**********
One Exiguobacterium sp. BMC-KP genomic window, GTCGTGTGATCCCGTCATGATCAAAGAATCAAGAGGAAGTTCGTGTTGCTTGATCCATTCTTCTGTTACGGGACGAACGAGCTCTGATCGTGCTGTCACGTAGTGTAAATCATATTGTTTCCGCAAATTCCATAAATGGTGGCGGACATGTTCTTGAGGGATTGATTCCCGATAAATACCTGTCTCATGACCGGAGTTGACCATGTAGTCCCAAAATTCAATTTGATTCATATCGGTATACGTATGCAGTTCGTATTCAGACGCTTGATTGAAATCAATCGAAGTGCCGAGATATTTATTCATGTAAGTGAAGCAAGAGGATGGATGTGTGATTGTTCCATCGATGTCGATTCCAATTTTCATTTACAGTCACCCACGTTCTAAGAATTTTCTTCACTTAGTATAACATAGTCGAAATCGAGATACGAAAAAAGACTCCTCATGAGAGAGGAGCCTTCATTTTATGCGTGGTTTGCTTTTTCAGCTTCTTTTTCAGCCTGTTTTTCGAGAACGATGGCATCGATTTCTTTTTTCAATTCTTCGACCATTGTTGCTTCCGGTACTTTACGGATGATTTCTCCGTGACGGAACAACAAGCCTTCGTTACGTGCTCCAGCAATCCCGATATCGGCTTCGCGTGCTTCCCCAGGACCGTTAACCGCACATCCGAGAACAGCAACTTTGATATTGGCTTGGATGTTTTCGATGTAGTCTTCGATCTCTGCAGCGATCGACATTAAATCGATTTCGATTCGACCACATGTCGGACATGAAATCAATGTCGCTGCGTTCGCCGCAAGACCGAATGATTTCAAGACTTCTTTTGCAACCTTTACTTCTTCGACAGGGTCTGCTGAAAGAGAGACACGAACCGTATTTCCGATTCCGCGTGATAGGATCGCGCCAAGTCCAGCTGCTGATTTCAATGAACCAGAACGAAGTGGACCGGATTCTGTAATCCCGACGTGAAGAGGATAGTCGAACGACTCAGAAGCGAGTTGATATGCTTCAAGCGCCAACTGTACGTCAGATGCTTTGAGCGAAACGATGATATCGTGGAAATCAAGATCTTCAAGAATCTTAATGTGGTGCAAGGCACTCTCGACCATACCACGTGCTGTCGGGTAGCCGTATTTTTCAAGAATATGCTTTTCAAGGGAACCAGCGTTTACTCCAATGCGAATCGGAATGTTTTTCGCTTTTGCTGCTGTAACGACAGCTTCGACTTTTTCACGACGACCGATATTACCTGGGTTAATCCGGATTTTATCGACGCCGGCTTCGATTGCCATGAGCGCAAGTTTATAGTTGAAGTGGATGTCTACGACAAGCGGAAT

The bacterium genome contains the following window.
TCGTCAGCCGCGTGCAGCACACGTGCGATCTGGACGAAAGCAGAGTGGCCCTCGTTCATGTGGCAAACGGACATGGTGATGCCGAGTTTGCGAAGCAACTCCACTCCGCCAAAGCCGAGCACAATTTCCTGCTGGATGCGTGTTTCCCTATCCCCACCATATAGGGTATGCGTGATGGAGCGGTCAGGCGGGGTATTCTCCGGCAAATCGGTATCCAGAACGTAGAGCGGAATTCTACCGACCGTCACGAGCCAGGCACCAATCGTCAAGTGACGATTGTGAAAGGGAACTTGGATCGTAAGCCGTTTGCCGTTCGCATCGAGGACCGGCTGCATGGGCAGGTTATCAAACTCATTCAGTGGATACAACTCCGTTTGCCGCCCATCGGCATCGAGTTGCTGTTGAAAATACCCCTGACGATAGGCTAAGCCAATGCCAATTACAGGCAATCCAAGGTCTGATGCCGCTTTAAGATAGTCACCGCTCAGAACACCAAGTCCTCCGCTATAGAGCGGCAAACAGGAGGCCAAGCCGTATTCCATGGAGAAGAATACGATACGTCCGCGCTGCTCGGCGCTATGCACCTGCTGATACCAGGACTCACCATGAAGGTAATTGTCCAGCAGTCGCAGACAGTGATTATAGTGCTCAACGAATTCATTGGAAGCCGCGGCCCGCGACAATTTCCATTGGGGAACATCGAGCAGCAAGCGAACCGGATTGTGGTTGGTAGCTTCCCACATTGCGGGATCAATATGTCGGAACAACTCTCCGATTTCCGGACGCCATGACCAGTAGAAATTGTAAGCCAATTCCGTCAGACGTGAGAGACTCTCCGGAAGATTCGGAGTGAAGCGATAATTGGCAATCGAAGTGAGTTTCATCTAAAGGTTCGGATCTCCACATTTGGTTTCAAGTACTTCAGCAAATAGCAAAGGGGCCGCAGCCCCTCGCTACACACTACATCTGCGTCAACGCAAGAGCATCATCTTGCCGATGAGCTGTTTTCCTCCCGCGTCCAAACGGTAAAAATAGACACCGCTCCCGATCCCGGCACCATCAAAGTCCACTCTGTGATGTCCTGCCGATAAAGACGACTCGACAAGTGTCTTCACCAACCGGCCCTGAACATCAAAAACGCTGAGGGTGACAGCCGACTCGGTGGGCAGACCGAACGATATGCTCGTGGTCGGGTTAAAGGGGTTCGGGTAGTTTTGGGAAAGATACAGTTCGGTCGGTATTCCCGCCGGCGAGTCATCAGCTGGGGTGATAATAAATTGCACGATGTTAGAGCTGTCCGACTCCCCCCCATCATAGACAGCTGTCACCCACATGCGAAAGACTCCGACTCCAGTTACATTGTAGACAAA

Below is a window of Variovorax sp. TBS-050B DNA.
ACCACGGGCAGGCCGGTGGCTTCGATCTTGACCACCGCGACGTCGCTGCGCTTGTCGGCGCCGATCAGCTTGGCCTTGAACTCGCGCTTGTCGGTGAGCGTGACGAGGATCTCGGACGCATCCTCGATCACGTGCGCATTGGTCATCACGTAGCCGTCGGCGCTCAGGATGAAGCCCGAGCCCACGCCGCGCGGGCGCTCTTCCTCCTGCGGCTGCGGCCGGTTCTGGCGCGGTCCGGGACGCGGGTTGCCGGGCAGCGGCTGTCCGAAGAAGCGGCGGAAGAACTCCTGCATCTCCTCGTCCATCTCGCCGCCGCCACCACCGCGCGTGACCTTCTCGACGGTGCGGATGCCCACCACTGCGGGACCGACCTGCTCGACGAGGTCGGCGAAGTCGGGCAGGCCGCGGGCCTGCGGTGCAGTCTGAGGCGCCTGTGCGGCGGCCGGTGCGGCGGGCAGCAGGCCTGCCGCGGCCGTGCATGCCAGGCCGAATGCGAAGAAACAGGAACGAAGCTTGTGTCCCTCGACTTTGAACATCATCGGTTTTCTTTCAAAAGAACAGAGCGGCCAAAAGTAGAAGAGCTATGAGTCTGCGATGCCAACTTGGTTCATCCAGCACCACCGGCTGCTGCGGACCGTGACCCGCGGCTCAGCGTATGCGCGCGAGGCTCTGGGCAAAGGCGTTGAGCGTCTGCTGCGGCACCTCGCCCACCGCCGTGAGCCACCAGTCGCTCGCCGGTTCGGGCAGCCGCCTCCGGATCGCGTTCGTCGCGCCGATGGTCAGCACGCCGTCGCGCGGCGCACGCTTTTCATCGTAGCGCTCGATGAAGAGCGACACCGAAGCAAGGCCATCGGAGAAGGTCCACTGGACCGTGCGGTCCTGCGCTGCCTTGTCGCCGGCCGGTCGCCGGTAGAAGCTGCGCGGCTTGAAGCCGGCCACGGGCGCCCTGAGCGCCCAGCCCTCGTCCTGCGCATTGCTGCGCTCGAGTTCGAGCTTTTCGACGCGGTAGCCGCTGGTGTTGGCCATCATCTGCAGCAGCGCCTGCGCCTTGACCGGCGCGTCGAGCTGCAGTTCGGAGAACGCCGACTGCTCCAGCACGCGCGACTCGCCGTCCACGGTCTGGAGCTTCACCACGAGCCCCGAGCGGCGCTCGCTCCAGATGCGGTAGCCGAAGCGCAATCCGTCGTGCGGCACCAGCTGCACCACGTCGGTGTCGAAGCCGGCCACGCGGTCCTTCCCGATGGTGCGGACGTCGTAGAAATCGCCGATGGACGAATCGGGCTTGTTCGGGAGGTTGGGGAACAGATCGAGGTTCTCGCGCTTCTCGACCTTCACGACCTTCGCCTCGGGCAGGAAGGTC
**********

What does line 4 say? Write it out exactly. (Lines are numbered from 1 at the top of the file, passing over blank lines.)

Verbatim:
Below is a window of Variovorax sp. TBS-050B DNA.